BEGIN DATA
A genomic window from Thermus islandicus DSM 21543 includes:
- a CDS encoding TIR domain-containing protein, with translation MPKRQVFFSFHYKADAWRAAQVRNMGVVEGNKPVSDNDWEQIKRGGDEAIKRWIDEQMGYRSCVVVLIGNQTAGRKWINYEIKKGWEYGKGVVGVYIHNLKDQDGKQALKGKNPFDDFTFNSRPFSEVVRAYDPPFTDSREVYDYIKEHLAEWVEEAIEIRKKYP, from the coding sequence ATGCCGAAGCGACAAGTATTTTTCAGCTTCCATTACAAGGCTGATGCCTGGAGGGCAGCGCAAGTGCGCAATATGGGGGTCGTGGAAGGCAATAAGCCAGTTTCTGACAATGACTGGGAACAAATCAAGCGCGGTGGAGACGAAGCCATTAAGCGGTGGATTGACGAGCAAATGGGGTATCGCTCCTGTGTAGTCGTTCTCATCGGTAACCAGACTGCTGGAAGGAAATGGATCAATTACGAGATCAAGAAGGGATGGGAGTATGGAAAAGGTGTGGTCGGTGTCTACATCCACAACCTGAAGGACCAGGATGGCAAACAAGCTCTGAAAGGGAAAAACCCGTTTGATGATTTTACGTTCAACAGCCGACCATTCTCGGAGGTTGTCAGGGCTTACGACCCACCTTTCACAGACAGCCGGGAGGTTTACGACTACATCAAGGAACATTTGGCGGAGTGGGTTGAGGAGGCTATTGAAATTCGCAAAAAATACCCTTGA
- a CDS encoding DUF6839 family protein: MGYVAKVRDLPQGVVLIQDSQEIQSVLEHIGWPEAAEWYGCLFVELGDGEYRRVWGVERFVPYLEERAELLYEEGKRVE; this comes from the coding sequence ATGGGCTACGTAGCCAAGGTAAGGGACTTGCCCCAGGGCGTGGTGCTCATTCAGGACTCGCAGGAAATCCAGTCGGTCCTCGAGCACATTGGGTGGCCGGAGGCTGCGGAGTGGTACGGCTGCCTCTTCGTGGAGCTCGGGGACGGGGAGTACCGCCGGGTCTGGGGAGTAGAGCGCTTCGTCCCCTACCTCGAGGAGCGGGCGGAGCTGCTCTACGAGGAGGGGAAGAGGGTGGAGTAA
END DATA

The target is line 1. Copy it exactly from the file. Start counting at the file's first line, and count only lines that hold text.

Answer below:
A genomic window from Thermus islandicus DSM 21543 includes: